A Northeast Kingdom brewery has come under fire this week for promoting an upcoming night of music with a Facebook post that included the valediction: "All Americans Welcome, No Globalists Please."
The Saint J Brewery, located in St. Johnsbury's Green Mountain Mall, has since deleted the April 21 post, which garnered more than 200 comments while it was still active.
Many expressed anger at the brewery for using a term that has come to be associated with anti-Semitism and far-right conspiracies. One of the musicians mentioned in the post, Lefty Yunger, wrote that he would no longer be playing at the April 30 show. A Facebook event for the evening was later canceled.
Scott Salmonsen, the brewery's owner, did not respond to interview requests.
The definition of globalism can depend on who's asked, with some using it as a synonym for globalization, or the world's increasingly interconnected system of economics.
But for the far right, globalism often represents a conspiratorial worldview embedded with racist, xenophobic and anti-Semitic conspiracies, according to analysts who track extremist groups. That's why many expressed alarm when Donald J. Trump made globalism an important theme in his 2016 presidential campaign.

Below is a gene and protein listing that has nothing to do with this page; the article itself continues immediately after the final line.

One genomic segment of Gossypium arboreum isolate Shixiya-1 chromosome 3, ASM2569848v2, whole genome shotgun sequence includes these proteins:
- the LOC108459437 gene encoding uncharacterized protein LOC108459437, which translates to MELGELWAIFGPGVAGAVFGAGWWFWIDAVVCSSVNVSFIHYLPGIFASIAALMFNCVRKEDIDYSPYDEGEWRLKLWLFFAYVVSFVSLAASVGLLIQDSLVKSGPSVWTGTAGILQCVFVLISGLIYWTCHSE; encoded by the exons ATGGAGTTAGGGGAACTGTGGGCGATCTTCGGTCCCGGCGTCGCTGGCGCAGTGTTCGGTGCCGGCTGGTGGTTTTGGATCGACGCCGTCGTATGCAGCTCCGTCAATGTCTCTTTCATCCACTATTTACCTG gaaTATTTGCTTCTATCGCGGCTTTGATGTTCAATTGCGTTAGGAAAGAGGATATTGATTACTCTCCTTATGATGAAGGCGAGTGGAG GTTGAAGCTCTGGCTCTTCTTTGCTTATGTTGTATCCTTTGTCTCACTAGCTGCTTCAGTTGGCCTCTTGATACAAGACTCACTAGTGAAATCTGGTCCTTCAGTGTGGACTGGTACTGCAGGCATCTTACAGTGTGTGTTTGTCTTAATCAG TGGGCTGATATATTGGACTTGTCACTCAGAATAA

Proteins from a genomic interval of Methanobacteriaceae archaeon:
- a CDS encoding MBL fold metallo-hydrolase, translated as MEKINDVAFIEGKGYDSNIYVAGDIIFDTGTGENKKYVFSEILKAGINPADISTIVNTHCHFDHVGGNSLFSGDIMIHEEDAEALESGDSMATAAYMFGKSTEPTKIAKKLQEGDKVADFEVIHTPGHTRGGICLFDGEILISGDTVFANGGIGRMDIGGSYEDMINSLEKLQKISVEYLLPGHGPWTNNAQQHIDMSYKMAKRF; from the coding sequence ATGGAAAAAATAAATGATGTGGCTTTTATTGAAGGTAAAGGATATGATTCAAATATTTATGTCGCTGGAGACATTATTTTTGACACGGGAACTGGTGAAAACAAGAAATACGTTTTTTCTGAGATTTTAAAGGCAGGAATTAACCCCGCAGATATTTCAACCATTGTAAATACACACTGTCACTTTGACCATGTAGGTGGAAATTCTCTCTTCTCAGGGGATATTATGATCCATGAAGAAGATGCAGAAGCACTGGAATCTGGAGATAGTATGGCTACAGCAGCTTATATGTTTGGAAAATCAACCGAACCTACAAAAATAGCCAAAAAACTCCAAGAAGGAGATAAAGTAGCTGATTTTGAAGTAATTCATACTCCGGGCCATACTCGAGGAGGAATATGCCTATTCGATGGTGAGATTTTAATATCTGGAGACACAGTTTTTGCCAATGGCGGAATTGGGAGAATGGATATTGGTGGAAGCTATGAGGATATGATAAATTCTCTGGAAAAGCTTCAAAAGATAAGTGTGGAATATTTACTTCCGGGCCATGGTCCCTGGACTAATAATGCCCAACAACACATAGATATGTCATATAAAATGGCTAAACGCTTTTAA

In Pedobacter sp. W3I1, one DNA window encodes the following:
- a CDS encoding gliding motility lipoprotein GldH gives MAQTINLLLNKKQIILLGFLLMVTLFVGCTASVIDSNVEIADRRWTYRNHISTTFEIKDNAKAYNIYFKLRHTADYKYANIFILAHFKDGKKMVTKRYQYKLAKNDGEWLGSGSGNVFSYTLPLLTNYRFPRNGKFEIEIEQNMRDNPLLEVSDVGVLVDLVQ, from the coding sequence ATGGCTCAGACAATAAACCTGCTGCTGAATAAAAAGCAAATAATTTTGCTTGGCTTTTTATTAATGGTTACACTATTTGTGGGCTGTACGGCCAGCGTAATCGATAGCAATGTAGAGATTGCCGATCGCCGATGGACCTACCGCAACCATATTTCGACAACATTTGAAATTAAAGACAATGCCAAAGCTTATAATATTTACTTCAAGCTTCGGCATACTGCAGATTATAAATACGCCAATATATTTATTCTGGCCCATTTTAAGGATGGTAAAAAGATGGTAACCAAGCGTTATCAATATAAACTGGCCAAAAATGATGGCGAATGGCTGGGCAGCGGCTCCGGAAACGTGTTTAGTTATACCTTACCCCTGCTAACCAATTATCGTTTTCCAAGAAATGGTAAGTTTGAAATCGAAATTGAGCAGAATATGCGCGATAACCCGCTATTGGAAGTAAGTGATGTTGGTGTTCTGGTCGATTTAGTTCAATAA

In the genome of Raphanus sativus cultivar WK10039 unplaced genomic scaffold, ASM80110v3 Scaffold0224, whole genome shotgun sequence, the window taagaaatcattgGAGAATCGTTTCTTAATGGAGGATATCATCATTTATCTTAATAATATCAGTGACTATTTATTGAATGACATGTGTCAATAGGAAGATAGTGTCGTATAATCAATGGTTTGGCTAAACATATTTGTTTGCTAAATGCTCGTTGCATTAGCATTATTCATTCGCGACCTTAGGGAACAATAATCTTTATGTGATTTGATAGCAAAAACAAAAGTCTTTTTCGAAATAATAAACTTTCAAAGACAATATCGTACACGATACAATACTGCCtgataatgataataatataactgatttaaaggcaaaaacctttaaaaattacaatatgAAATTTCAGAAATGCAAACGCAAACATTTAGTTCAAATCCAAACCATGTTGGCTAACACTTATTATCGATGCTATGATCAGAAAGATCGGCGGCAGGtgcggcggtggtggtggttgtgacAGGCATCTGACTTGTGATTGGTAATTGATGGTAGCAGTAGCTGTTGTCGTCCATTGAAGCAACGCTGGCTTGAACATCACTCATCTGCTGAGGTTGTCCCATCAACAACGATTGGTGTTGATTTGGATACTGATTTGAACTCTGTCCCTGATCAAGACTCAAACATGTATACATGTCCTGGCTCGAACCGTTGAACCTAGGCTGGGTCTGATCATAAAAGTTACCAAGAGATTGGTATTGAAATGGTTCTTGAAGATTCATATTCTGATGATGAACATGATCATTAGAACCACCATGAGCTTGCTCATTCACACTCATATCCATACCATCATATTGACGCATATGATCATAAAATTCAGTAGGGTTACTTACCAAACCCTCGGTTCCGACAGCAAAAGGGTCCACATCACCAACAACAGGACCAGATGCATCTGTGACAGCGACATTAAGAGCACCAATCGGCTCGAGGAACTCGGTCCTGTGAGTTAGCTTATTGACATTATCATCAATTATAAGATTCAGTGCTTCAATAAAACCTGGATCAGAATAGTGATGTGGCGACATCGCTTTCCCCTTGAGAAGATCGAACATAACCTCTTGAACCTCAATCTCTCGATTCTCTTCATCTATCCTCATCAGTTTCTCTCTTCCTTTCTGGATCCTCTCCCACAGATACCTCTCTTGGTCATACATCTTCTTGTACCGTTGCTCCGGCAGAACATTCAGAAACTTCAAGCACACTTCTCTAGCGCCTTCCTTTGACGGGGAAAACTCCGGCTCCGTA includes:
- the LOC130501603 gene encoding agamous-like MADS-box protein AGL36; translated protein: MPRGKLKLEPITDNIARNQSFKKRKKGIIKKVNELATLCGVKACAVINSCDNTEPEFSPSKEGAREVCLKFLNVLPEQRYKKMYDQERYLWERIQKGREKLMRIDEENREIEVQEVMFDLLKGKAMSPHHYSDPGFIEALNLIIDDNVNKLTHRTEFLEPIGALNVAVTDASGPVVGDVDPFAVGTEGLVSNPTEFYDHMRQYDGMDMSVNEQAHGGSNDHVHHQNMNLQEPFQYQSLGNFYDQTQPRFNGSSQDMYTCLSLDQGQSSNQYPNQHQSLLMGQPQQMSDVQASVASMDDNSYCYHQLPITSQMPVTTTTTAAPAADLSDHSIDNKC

“Globalism is a principle driver for the fears that animate the radical right in the United States,” Ryan Lenz, the editor of Hatewatch, a blog published by the Southern Poverty Law Center, told the New York Times in 2016. “It is the enemy, ultimately.”
Jonathan Greenblatt, the chief executive of the Anti-Defamation League, said in a 2018 video that the term "globalist" originated as a reference to Jewish people who were seen to have allegiances "not to their countries of origin like the United States, but to some global conspiracy."
The ADL says that while the term "globalist" is not inherently anti-Semitic, it quickly assumes that connotation when applied to individual Jews, groups of Jews or places where they are known to live. An examination of more than 4 million anti-Semitic tweets conducted by the ADL in 2018 found it was widely used as a code word for Jews.
It's hard to know exactly whom the Saint J Brewery considers to be a globalist, and since no one signed the now-deleted post, it's unclear who even wrote it.
Either way, Salmonsen, the owner, seems to agree with the sentiment: Sprinkled among a wide range of conspiratorial posts on his personal Facebook page are several disparaging references to “globalists.”
In one post, he invites his friends to a Fourth of July party he’s planning and says that while “we Love America, God and Our Constitution,” attendees who do not feel the same are still welcome. “At the end of the day we are all Americans,” he wrote. He added: "ps, No Globalists please."
Another post describes an "eternal battle for our soul" and says there are three types of people: "Those that knowing do evil and or worship the Devil(Globalists to name one) those that try to do good, help their fellow man and follow God's plan the best they can(Christians & others of Faith) and those in-between."